SHS Alum, and Outpatient Therapist at Seasons Center for Behavioral Health, Shante Whalen, greeted a large group of students from the Health Sciences Extended Career Experience, to give them a snapshot into the vast array of opportunities involved in the area of behavioral health. Students met Whalen at the newly constructed Autumn’s Center, a branch of Seasons that provides specialty care for the zero through age 21 population.
The students spent five hours with Whalen and other employees, completing activities, hearing from personnel about education and experience requirements for different behavioral health careers, and ended the day with a visit by Toby, the Goldendoodle, who pretty much makes everyone around feel happy!
While touring the space designed to meet the needs of those served, students saw the pods, identified by seasons, that provide the different services available. While moving through the pods, highlights included a sensory room, play therapy room, Parent Child Interactive Training (PCIT) room, and the sensory equipment on the playground outside.
After the tour, students grabbed a spot at the table, and Whalen began introducing different employees throughout the day who each shared a little about their personal journey guiding them to their career, including their schooling and job experiences along the way. Students learned about the road to become a psychiatrist, therapist and psychologist, and then learned about different positions within those areas. With vastly differing degrees of schooling, and a huge range in choices under each area, students were exposed to a tremendous amount of information and great advice for pursuing different pathways within behavioral health. Students were also given advice to get involved with any sort of a job that includes interacting with others, and one possibility for the seniors in the room was to consider a job working at Camp Autumn, which will open for the first time this summer.
While listening to all of the employees, no matter the amount of schooling or the type of position, the majority spoke of working together as a team to provide the most comprehensive services possible, ensuring that the child’s needs are being met. They also shared that behavioral health has become a female dominated profession, and there is a shortage of men.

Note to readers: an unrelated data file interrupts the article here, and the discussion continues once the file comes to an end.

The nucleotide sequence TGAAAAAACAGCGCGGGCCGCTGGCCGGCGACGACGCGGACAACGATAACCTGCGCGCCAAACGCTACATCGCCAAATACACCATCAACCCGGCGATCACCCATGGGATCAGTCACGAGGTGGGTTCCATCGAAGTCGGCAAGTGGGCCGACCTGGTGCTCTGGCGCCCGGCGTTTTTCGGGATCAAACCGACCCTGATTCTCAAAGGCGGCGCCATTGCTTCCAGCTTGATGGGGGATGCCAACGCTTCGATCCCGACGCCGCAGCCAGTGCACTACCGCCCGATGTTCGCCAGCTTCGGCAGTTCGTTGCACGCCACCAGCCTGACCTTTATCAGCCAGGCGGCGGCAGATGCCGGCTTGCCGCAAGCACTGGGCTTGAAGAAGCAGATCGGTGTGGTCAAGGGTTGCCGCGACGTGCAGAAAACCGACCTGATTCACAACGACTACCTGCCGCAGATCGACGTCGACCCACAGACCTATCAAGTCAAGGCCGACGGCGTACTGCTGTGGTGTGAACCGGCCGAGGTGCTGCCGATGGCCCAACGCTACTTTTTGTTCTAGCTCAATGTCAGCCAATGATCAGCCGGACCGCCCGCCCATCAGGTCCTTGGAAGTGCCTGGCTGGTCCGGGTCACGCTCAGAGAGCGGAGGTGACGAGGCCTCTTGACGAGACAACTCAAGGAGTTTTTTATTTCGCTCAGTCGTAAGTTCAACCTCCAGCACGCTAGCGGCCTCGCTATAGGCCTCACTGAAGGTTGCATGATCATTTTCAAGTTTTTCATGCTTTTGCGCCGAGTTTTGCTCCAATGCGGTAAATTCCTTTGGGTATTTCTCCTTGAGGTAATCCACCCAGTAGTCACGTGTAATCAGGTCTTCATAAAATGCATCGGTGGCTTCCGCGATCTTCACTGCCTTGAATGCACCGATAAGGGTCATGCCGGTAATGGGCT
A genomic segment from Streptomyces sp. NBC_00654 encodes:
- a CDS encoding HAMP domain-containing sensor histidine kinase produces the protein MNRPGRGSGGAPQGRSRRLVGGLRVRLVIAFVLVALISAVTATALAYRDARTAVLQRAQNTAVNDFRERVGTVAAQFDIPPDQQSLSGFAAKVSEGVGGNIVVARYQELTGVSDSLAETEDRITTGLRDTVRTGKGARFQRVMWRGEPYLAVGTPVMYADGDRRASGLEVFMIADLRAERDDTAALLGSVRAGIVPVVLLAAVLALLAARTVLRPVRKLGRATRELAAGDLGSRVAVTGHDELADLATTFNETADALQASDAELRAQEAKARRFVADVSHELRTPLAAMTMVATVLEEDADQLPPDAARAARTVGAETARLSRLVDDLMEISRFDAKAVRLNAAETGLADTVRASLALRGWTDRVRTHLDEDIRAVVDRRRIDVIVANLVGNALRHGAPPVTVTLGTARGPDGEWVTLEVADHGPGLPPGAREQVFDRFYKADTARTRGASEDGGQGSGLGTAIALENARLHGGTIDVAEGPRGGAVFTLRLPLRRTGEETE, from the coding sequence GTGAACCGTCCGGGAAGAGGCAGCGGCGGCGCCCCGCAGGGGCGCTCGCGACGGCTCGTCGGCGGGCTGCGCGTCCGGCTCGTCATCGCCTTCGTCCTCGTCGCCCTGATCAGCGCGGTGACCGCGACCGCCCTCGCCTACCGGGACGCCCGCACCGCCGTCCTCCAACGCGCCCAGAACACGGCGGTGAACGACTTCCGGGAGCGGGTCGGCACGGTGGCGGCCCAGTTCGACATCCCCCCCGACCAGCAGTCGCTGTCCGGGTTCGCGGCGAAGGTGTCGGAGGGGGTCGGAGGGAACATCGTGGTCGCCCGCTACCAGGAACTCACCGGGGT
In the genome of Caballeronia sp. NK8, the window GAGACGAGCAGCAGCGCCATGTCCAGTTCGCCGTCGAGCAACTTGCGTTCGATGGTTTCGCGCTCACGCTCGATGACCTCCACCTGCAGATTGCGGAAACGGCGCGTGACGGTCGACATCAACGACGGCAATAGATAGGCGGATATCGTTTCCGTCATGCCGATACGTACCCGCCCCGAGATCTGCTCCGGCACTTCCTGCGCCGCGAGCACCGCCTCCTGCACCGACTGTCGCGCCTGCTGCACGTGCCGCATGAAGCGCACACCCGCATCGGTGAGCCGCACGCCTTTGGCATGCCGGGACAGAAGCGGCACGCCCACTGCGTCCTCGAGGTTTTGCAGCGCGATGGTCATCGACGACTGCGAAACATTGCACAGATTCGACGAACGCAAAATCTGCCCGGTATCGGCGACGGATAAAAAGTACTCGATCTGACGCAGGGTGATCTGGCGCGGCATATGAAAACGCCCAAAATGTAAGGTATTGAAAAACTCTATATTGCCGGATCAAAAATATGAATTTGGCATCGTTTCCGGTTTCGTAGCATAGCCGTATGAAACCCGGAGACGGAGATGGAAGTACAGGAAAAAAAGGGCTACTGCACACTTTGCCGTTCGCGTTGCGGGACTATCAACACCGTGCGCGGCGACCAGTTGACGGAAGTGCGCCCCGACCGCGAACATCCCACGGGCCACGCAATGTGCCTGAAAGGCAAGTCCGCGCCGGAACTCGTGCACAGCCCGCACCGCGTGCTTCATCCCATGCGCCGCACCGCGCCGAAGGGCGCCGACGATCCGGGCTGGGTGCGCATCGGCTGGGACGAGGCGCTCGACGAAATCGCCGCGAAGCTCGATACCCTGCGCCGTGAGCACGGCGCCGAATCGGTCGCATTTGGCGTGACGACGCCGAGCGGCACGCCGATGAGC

Students were exposed to examples of psychological and memory testing, self-care tactics and coping skills. They conducted an auditory activity where two people held a conversation, and a third person was talking into the ear of one involved in the conversation. The activity was a simulation of auditory hallucinations that would likely cause a diagnosis of schizophrenia. When the activity was finished, the students were asked to consider how they felt. Responses included frustrated and difficulty concentrating. Students were also asked to ponder how hard it would be to go through their daily routine experiencing the auditory hallucinations.
After a brief lunch break, the afternoon was filled with information about Integrated Health Home Services (IHH), which is a team of people working together to coordinate care, the Peer Support Program, Behavior Health Intervention Services (BHIS) and Community Based Services (CBS), and again, teamwork was emphasized.
To mix things up and conduct a first-hand example of CBS, student volunteers were requested to play the game, Uno. Six brave students volunteered, and were instructed to give an example of a coping skill and how it was implemented in their life every time a player changed the color. Playing the game demonstrated the point of working on a skill.
The day ended with a visit from Toby, the fun-loving Goldendoodle who will be trained as a therapy dog. He was clearly a highlight of the day and is certain to brighten the lives of all with whom he interacts! Not only does Seasons Center for Behavioral Health “provide exceptional care through their highly skilled, dedicated, and passionate employees”, they provided an exceptional experience for a very fortunate group of students. The amount of time and planning to carry out the event is greatly appreciated, and the wisdom gained by the students is truly beyond measure. Thank you, Shante, and all involved in making the opportunity available.